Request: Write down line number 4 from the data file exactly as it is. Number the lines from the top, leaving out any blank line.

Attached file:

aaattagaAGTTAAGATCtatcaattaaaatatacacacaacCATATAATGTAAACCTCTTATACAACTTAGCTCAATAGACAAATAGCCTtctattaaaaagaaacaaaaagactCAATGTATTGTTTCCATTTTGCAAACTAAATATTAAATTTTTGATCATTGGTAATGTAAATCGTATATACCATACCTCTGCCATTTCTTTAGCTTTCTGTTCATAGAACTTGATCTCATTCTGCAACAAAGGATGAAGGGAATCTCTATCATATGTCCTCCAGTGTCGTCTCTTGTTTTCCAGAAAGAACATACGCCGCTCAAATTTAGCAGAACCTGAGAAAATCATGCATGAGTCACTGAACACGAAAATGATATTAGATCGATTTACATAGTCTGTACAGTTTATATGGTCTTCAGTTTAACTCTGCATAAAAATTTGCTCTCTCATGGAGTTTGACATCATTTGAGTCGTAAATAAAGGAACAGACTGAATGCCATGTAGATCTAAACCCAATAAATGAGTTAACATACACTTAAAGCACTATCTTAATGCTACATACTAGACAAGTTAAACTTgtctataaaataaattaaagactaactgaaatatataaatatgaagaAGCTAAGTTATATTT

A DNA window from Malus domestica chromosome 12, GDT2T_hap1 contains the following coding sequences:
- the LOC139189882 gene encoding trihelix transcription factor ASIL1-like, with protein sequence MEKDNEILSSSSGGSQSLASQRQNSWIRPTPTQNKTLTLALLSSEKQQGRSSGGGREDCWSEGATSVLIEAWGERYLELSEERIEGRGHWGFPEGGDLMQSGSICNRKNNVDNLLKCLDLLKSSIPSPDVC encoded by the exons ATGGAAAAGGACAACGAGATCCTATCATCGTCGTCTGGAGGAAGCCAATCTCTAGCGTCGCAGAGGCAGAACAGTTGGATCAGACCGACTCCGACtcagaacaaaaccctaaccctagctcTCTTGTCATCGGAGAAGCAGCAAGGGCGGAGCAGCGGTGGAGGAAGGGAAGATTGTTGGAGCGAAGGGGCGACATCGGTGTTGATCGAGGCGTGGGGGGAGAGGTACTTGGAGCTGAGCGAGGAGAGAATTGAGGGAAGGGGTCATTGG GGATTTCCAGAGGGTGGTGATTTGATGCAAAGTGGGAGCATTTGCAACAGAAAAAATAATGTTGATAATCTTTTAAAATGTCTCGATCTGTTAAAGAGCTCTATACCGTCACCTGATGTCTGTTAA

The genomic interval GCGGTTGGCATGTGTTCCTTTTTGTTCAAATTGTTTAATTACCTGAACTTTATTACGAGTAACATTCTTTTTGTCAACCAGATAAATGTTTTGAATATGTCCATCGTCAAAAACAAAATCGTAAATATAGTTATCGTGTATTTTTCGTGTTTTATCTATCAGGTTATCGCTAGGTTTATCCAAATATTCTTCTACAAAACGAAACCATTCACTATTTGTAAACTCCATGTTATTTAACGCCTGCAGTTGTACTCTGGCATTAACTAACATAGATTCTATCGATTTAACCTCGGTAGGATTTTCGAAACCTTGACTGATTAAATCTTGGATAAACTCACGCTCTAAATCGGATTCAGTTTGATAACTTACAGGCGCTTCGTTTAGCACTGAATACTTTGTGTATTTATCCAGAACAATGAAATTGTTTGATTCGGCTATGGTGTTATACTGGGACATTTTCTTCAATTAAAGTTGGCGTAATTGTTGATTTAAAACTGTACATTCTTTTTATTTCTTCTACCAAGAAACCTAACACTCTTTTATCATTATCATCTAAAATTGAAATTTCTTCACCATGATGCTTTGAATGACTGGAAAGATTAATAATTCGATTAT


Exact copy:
The genomic interval GCGGTTGGCATGTGTTCCTTTTTGTTCAAATTGTTTAATTACCTGAACTTTATTACGAGTAACATTCTTTTTGTCAACCAGATAAATGTTTTGAATATGTCCATCGTCAAAAACAAAATCGTAAATATAGTTATCGTGTATTTTTCGTGTTTTATCTATCAGGTTATCGCTAGGTTTATCCAAATATTCTTCTACAAAACGAAACCATTCACTATTTGTAAACTCCATGTTATTTAACGCCTGCAGTTGTACTCTGGCATTAACTAACATAGATTCTATCGATTTAACCTCGGTAGGATTTTCGAAACCTTGACTGATTAAATCTTGGATAAACTCACGCTCTAAATCGGATTCAGTTTGATAACTTACAGGCGCTTCGTTTAGCACTGAATACTTTGTGTATTTATCCAGAACAATGAAATTGTTTGATTCGGCTATGGTGTTATACTGGGACATTTTCTTCAATTAAAGTTGGCGTAATTGTTGATTTAAAACTGTACATTCTTTTTATTTCTTCTACCAAGAAACCTAACACTCTTTTATCATTATCATCTAAAATTGAAATTTCTTCACCATGATGCTTTGAATGACTGGAAAGATTAATAATTCGATTAT